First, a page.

Rugger Review: Don Jon
Summary: Jonny is so good with the ladies his friends have dubbed him “Don Jon”. Unfortunately, an addiction to internet porn has left Jon with unrealistic expectations when it comes to the women in his life, who leave him less satisfied than his online hobby. But after meeting his true love, can Jon change his ways?
Joseph Gordon-Levitt has slowly but surely been working his way up to leading man status in some of the smartest films to come out in the last decade (Looper, 50/50, Inception, (500) Days of Summer).
Most would say he hasn’t yet reached his full potential but at 32, he still has plenty of time. Those people will most certainly change their thinking after watching his directorial debut which he also wrote and headlines.
This kind of triple threat in Hollywood rarely sees success, with either the writing, the directing or the acting dipping in standard as actors-turned-directors usually struggle with at least one aspect (Ben Affleck the most recent to find success doing all three).
Yet, rather than succumb to the added weight on his shoulders, JGL thrives on it, turning in one of this years smartest and funniest films.
Don Jon finds itself coming along after Shame and Thanks for Sharing have both dealt with sex addiction but here, the addiction is porn, and more so, Jon’s unrealistic expectations of real women.
Kicking things off in the glow of a laptop screen, straight away we know the route this is going. If you think you might have a problem watching little Cameron from 10 Things I Hate About You constantly masturbating, then this might be one to avoid.
Jon’s a man who knows what he wants. He likes his apartment clean, his car shiny and his ladies a “ten”. He and his friends like to hang out in bars rating girls, before Jon takes home the best of the bunch.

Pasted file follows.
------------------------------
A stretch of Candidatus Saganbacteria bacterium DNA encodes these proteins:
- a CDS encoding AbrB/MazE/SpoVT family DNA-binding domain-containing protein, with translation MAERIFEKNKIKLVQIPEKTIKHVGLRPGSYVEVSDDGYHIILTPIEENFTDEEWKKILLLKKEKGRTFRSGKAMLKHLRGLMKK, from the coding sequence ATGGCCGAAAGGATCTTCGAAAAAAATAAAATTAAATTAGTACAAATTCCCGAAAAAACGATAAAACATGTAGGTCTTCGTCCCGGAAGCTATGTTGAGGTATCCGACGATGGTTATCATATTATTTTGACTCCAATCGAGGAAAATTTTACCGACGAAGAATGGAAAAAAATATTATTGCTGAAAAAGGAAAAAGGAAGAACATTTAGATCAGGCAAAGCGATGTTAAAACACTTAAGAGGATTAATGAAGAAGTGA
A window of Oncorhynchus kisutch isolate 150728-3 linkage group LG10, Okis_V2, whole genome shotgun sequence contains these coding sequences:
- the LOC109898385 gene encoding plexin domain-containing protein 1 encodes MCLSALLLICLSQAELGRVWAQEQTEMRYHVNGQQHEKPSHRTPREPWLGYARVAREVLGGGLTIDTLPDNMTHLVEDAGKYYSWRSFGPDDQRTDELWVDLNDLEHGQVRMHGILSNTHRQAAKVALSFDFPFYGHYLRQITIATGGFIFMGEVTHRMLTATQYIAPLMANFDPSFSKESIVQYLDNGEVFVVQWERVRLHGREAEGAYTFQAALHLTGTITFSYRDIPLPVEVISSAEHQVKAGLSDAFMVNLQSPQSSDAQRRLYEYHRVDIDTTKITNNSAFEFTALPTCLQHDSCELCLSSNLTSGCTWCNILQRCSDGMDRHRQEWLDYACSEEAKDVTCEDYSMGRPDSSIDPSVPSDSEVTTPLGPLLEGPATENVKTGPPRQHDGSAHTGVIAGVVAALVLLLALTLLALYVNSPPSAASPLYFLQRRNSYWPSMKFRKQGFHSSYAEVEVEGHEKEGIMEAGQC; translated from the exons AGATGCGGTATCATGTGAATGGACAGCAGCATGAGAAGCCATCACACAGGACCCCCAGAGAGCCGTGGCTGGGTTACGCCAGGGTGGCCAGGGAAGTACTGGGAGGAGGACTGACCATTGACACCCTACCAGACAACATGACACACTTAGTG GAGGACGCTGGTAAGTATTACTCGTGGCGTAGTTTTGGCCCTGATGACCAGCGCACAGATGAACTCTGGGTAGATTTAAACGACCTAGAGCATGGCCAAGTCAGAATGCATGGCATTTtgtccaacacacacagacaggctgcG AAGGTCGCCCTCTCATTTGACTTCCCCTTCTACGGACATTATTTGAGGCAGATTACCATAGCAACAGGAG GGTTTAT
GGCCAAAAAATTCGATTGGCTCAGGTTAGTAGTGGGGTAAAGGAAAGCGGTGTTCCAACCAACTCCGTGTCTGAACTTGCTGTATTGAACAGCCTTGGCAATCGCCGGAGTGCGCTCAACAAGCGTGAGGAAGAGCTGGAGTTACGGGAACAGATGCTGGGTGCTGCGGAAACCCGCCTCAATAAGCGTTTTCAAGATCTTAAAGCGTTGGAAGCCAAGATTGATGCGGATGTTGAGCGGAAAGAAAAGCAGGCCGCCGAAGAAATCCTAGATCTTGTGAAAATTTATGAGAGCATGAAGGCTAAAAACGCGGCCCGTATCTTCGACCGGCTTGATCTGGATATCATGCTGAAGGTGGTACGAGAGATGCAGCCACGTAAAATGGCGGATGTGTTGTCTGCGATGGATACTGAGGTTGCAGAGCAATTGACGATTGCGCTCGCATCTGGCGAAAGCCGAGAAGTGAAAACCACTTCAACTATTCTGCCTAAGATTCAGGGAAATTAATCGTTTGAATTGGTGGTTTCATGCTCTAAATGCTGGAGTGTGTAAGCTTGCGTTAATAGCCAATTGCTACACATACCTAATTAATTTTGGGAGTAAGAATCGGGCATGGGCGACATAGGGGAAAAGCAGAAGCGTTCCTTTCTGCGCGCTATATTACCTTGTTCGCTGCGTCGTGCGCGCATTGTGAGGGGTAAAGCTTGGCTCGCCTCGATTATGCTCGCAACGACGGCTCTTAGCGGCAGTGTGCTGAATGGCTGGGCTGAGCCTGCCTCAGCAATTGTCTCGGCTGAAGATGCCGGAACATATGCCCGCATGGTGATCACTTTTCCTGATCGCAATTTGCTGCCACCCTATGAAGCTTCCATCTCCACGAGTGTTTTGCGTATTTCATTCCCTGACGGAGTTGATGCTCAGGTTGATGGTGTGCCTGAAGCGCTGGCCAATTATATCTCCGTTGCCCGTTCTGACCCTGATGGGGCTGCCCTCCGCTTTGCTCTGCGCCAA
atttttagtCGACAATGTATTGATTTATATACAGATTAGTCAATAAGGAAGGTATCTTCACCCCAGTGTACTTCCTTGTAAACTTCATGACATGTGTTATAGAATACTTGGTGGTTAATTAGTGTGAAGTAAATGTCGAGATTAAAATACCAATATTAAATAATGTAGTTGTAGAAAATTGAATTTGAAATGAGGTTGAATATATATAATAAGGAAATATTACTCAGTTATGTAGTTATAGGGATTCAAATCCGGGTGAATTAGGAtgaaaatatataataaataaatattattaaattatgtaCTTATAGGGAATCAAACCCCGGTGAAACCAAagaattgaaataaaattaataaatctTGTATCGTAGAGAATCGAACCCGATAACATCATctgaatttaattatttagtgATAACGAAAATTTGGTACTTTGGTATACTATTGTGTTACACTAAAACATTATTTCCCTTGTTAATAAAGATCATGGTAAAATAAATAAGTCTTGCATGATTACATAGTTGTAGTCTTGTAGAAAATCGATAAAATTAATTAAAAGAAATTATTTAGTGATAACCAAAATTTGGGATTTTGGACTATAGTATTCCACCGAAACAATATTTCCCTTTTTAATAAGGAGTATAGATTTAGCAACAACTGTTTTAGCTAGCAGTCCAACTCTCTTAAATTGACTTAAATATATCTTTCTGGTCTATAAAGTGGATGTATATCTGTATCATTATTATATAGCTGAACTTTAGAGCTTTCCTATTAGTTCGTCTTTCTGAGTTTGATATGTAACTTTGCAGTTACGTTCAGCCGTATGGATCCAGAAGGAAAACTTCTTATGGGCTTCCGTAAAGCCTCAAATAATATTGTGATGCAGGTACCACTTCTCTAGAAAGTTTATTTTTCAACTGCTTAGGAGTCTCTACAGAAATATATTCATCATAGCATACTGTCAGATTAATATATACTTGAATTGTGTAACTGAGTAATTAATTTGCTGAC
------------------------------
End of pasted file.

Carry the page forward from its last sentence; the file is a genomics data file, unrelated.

But it’s not enough. For Jon’s addiction to internet porn has left him hollow inside after real sex, missing that connection he feels he has with porn stars.
What makes this different from JGL’s standard fare is that Jon is a despicable human being, who only sees women as objects to be used how he likes. When they don’t please him enough, he turns to the objects on his computer to satisfy him.
Jon eventually meets his match in Barbara (Scarlett Johansson) who is a knockout in every sense of the word. Yet for all her seemingly flawless attributes, Barbara, like Jon, has unrealistic expectations of the opposite sex due to her love of rom-coms.
So don’t be expecting Barbara to change Jon for the better. These are real people dealing with real problems.
JGL has picked his support well. Tony Danza playing his father bags most of the biggest laughs, while Julianne Moore grounds the film in the third act as a classmate of Jon’s with her own issues.
But the film belongs to Gordon-Levitt. Jon should be despised by everyone watching, but JGL can’t help but make you like him. Even when Jon is at his worst, you still want him to find redemption.
Bringing his own unique visual style to the fore, JGL elevates his debut beyond just a simple indie drama and with his own production label firmly in place, we can’t wait to see what he delivers next.
Final Verdict: Knocking it out of the park on his debut as writer-director, Joseph Gordon Levitt proves that so far, there’s nothing he can’t do. While it’s not a masterpiece, Don Jon is a solid effort dealing with a very real issue whilst bringing plenty of (albeit awkward) laughs to the table.
Star Rating: 4/5
* Review by Stephen Connolly